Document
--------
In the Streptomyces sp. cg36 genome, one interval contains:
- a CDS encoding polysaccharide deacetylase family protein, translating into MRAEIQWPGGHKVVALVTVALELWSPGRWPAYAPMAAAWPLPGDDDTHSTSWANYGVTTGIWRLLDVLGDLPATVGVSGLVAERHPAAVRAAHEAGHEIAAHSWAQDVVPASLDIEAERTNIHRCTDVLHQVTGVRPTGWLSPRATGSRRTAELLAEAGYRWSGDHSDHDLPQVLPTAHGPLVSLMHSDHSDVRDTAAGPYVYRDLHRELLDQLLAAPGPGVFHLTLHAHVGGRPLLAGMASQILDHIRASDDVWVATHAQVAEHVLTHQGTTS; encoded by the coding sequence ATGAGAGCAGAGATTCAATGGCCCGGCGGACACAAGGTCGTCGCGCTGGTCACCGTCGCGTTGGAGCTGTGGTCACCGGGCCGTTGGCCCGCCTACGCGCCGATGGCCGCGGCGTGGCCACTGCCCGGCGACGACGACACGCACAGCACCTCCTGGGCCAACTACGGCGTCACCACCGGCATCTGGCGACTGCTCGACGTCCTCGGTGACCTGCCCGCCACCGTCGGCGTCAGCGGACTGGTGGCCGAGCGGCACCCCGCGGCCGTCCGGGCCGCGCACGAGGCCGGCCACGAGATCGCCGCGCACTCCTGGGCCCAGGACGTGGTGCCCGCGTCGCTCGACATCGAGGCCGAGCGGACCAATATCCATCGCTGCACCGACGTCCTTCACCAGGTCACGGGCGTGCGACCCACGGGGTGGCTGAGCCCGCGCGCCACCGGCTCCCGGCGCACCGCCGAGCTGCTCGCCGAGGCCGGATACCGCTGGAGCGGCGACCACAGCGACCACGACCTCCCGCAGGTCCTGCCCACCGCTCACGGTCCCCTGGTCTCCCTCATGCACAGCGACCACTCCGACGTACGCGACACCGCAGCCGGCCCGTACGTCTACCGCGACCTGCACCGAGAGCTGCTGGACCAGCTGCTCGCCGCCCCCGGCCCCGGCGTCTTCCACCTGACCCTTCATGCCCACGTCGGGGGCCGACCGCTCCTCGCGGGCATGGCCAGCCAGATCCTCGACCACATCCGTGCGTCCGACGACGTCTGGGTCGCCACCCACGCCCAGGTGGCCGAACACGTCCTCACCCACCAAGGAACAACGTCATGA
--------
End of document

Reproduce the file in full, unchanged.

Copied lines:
In the Streptomyces sp. cg36 genome, one interval contains:
- a CDS encoding polysaccharide deacetylase family protein, translating into MRAEIQWPGGHKVVALVTVALELWSPGRWPAYAPMAAAWPLPGDDDTHSTSWANYGVTTGIWRLLDVLGDLPATVGVSGLVAERHPAAVRAAHEAGHEIAAHSWAQDVVPASLDIEAERTNIHRCTDVLHQVTGVRPTGWLSPRATGSRRTAELLAEAGYRWSGDHSDHDLPQVLPTAHGPLVSLMHSDHSDVRDTAAGPYVYRDLHRELLDQLLAAPGPGVFHLTLHAHVGGRPLLAGMASQILDHIRASDDVWVATHAQVAEHVLTHQGTTS; encoded by the coding sequence ATGAGAGCAGAGATTCAATGGCCCGGCGGACACAAGGTCGTCGCGCTGGTCACCGTCGCGTTGGAGCTGTGGTCACCGGGCCGTTGGCCCGCCTACGCGCCGATGGCCGCGGCGTGGCCACTGCCCGGCGACGACGACACGCACAGCACCTCCTGGGCCAACTACGGCGTCACCACCGGCATCTGGCGACTGCTCGACGTCCTCGGTGACCTGCCCGCCACCGTCGGCGTCAGCGGACTGGTGGCCGAGCGGCACCCCGCGGCCGTCCGGGCCGCGCACGAGGCCGGCCACGAGATCGCCGCGCACTCCTGGGCCCAGGACGTGGTGCCCGCGTCGCTCGACATCGAGGCCGAGCGGACCAATATCCATCGCTGCACCGACGTCCTTCACCAGGTCACGGGCGTGCGACCCACGGGGTGGCTGAGCCCGCGCGCCACCGGCTCCCGGCGCACCGCCGAGCTGCTCGCCGAGGCCGGATACCGCTGGAGCGGCGACCACAGCGACCACGACCTCCCGCAGGTCCTGCCCACCGCTCACGGTCCCCTGGTCTCCCTCATGCACAGCGACCACTCCGACGTACGCGACACCGCAGCCGGCCCGTACGTCTACCGCGACCTGCACCGAGAGCTGCTGGACCAGCTGCTCGCCGCCCCCGGCCCCGGCGTCTTCCACCTGACCCTTCATGCCCACGTCGGGGGCCGACCGCTCCTCGCGGGCATGGCCAGCCAGATCCTCGACCACATCCGTGCGTCCGACGACGTCTGGGTCGCCACCCACGCCCAGGTGGCCGAACACGTCCTCACCCACCAAGGAACAACGTCATGA